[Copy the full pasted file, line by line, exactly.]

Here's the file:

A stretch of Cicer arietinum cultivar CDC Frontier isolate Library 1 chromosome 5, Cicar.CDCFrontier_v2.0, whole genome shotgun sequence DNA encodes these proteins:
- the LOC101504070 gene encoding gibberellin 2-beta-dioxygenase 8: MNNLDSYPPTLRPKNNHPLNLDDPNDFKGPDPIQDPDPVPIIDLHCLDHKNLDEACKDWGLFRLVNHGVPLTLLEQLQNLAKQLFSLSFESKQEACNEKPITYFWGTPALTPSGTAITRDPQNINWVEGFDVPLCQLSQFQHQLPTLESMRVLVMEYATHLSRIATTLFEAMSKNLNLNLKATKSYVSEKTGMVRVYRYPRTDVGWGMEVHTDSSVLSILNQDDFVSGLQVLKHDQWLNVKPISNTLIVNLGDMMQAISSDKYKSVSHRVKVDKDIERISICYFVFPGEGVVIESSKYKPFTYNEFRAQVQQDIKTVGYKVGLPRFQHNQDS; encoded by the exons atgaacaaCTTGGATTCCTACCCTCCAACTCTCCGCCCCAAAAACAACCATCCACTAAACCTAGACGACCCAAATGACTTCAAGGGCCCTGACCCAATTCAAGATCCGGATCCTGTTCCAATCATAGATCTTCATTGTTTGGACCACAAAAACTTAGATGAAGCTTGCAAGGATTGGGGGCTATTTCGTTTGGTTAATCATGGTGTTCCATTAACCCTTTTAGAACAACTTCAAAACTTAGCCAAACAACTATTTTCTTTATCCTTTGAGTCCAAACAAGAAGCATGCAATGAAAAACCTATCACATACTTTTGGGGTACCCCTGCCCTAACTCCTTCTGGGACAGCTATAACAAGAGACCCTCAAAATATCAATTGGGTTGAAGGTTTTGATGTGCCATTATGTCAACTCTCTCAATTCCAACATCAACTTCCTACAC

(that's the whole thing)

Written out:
A stretch of Cicer arietinum cultivar CDC Frontier isolate Library 1 chromosome 5, Cicar.CDCFrontier_v2.0, whole genome shotgun sequence DNA encodes these proteins:
- the LOC101504070 gene encoding gibberellin 2-beta-dioxygenase 8: MNNLDSYPPTLRPKNNHPLNLDDPNDFKGPDPIQDPDPVPIIDLHCLDHKNLDEACKDWGLFRLVNHGVPLTLLEQLQNLAKQLFSLSFESKQEACNEKPITYFWGTPALTPSGTAITRDPQNINWVEGFDVPLCQLSQFQHQLPTLESMRVLVMEYATHLSRIATTLFEAMSKNLNLNLKATKSYVSEKTGMVRVYRYPRTDVGWGMEVHTDSSVLSILNQDDFVSGLQVLKHDQWLNVKPISNTLIVNLGDMMQAISSDKYKSVSHRVKVDKDIERISICYFVFPGEGVVIESSKYKPFTYNEFRAQVQQDIKTVGYKVGLPRFQHNQDS; encoded by the exons atgaacaaCTTGGATTCCTACCCTCCAACTCTCCGCCCCAAAAACAACCATCCACTAAACCTAGACGACCCAAATGACTTCAAGGGCCCTGACCCAATTCAAGATCCGGATCCTGTTCCAATCATAGATCTTCATTGTTTGGACCACAAAAACTTAGATGAAGCTTGCAAGGATTGGGGGCTATTTCGTTTGGTTAATCATGGTGTTCCATTAACCCTTTTAGAACAACTTCAAAACTTAGCCAAACAACTATTTTCTTTATCCTTTGAGTCCAAACAAGAAGCATGCAATGAAAAACCTATCACATACTTTTGGGGTACCCCTGCCCTAACTCCTTCTGGGACAGCTATAACAAGAGACCCTCAAAATATCAATTGGGTTGAAGGTTTTGATGTGCCATTATGTCAACTCTCTCAATTCCAACATCAACTTCCTACAC